The cloud revolution has made an enormous contribution to the evolution of sales and marketing software, as well as to business software of all types. There's a long list of benefits it's conferred on its users -- from the ability to outsource security and maintenance tasks to the avoidance of manual upgrade processes, to -- most significantly -- the switch in payment modes, to a model more affordable for more businesses.
It's also made deployment much, much easier: Sign the contract, log in and go. That's great.
However, it also has its drawbacks -- not technical, but organizational. As cloud software has become easier to deploy, one of the selling points often touted is that it can be implemented without assistance from IT. That seems good. Increasingly, though, the ability to bypass IT has become dangerous.
The average enterprise-level company used 935 cloud applications as of this June, according to a study conducted by cloud security vendor Netskope. Certainly, they're not all sales or marketing applications.
However, since cloud app use has ballooned in recent years -- up from just 397 in January of 2014 -- little thought is going into the identification of the best of these tools, in many cases, or the best ways of using them together.
They may solve the particular problem of the person introducing the software into the company, but that's typically where all thought ends about the software's role in the greater technology environment.
At a certain point -- sometimes driven by the CFO's questions about the many entries in the ledger for software -- businesses realize the need to rationalize those applications, and to consolidate and share data.
That's when the poor IT organization gets called in: It has to assess the scope of the problem; clean up the mess wrought by the proliferation of applications and the resulting re-siloing of data; and help the organization achieve what it could have achieved much more easily, had a more integrated approach been part of the plan from the outset.
That concern is starting to grow.
For example, 26 percent of respondents to RightScale's 2016 State of the Cloud survey identified cloud cost management as a significant challenge, a figure that has increased each year, from 18 percent in 2013.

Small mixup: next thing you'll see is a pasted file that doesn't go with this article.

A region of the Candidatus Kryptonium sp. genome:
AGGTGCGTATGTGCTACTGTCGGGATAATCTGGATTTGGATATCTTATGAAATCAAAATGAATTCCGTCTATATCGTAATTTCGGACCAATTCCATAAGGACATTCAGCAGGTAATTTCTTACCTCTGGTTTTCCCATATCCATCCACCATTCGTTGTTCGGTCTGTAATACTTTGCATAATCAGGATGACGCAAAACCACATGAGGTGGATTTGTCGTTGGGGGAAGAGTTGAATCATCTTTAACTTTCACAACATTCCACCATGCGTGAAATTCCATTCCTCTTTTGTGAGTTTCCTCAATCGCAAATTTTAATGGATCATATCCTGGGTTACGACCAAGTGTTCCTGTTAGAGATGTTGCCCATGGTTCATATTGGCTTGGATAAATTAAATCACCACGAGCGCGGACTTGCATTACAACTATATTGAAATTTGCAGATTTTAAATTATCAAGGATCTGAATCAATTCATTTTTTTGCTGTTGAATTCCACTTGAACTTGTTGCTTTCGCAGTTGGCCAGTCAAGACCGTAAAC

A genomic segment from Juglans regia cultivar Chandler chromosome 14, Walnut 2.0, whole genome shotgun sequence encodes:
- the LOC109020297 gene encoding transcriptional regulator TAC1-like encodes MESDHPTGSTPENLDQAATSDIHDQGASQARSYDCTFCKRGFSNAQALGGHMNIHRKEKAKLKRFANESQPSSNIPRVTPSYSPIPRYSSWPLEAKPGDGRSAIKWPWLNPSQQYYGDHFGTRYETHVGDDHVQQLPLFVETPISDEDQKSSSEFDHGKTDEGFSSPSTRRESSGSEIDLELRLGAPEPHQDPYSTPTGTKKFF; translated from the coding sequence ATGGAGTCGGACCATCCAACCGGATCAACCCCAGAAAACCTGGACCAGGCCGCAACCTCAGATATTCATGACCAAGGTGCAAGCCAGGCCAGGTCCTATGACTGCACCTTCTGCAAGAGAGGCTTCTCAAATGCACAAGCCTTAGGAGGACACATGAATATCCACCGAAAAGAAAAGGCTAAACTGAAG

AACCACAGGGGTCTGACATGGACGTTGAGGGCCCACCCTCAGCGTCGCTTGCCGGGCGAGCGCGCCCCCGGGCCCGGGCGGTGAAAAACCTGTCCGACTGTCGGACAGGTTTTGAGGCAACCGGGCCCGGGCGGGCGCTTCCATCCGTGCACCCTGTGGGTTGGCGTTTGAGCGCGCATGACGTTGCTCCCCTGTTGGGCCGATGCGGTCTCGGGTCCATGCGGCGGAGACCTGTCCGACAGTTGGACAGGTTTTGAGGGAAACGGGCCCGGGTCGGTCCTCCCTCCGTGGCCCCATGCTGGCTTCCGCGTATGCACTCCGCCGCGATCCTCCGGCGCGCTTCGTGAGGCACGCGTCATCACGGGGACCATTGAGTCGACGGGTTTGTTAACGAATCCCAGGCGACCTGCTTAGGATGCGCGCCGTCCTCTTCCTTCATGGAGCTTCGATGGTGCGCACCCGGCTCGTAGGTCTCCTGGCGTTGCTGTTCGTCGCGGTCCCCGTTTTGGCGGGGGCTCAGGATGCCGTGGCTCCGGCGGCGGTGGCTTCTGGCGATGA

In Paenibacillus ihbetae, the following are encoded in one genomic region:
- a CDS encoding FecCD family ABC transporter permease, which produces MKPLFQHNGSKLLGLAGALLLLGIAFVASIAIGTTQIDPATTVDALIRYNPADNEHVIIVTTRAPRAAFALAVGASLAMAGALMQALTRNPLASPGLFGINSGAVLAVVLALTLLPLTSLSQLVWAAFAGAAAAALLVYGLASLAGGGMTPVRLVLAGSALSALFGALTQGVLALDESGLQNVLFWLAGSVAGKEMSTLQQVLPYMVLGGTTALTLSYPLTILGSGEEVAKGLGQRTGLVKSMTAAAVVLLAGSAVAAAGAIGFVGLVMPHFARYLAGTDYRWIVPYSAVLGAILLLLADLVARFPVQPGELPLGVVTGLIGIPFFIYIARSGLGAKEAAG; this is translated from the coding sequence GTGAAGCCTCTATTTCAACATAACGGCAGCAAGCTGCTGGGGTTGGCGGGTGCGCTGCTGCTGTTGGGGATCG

So, how do companies avoid the crushing problem of rationalizing hundreds of cloud applications in a mirror image of the long, difficult IT engagements they suffered through in the past? Bring the CIO back into the conversation.
The cloud has forced CIOs to assume a more strategic role, even as it has enabled line-of- business managers to bypass them in the software selection process.
In the past, the CIO's involvement may have suggested a long time frame for implementation of new services, but smart companies now are realizing that the CIO plays a key role as a reality-checker, and as a pragmatist who can temper ardor for a quick solution by reminding managers about the long-term effects of introducing new software tools.
That might seem to cast the CIO in the role of a spoilsport. In actuality, it gives the CIO an opportunity to play a hero role for the business: The CIO is the CFO's hero for avoiding redundancy and maximizing return on investment; the sales manager's hero for enabling sales data to be used in a more integrated way to drive improved sales performance; the sales person's hero for working to reduce the number of applications that need to be used during the sales process; and the marketer's hero by helping ensure that data is as easily shared as possible, making it easier to deliver better leads and understand how sales uses them.
Doing those things gives the CIO a role in creating better customer experiences. A happier sales team stays with the company longer, and longer-tenured sales staffers are more likely to deliver the value-driven assistance that customers now require.
For these reasons, it's vital that the CIO be reintroduced to the technology selection process. The desire to bypass the CIO for expediency's sake is understandable, but the long-term impact of allowing a collection of cloud solutions to grow in an unmanaged way will undercut the cloud's advantages over time.
The cloud is a great thing, but it's no substitute for the wise counsel of someone who can help the business assemble a solution set that costs less money and gives the sales and marketing organization a collection of simpler, easier-to-use tools.